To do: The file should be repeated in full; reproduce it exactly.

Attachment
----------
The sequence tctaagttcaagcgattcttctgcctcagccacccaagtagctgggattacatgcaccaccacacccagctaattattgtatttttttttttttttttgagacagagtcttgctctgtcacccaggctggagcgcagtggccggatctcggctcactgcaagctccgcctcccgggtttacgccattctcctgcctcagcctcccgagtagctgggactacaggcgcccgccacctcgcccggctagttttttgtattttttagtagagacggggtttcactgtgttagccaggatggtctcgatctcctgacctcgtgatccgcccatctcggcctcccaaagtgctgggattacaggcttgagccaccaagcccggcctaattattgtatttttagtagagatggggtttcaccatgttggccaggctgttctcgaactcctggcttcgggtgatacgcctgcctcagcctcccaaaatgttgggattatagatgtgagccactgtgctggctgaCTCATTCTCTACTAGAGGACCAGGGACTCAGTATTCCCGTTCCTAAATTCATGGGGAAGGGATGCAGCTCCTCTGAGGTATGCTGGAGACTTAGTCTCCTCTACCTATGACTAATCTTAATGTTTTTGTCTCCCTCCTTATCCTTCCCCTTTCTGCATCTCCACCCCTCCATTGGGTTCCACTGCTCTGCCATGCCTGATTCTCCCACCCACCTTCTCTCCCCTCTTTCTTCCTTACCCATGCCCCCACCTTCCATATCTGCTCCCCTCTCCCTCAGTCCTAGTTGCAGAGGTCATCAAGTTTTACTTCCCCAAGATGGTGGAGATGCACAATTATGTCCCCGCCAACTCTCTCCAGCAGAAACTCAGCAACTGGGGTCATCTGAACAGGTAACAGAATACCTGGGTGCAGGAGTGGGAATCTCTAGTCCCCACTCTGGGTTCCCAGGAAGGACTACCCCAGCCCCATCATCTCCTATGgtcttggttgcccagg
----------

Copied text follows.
The sequence tctaagttcaagcgattcttctgcctcagccacccaagtagctgggattacatgcaccaccacacccagctaattattgtatttttttttttttttttgagacagagtcttgctctgtcacccaggctggagcgcagtggccggatctcggctcactgcaagctccgcctcccgggtttacgccattctcctgcctcagcctcccgagtagctgggactacaggcgcccgccacctcgcccggctagttttttgtattttttagtagagacggggtttcactgtgttagccaggatggtctcgatctcctgacctcgtgatccgcccatctcggcctcccaaagtgctgggattacaggcttgagccaccaagcccggcctaattattgtatttttagtagagatggggtttcaccatgttggccaggctgttctcgaactcctggcttcgggtgatacgcctgcctcagcctcccaaaatgttgggattatagatgtgagccactgtgctggctgaCTCATTCTCTACTAGAGGACCAGGGACTCAGTATTCCCGTTCCTAAATTCATGGGGAAGGGATGCAGCTCCTCTGAGGTATGCTGGAGACTTAGTCTCCTCTACCTATGACTAATCTTAATGTTTTTGTCTCCCTCCTTATCCTTCCCCTTTCTGCATCTCCACCCCTCCATTGGGTTCCACTGCTCTGCCATGCCTGATTCTCCCACCCACCTTCTCTCCCCTCTTTCTTCCTTACCCATGCCCCCACCTTCCATATCTGCTCCCCTCTCCCTCAGTCCTAGTTGCAGAGGTCATCAAGTTTTACTTCCCCAAGATGGTGGAGATGCACAATTATGTCCCCGCCAACTCTCTCCAGCAGAAACTCAGCAACTGGGGTCATCTGAACAGGTAACAGAATACCTGGGTGCAGGAGTGGGAATCTCTAGTCCCCACTCTGGGTTCCCAGGAAGGACTACCCCAGCCCCATCATCTCCTATGgtcttggttgcccagg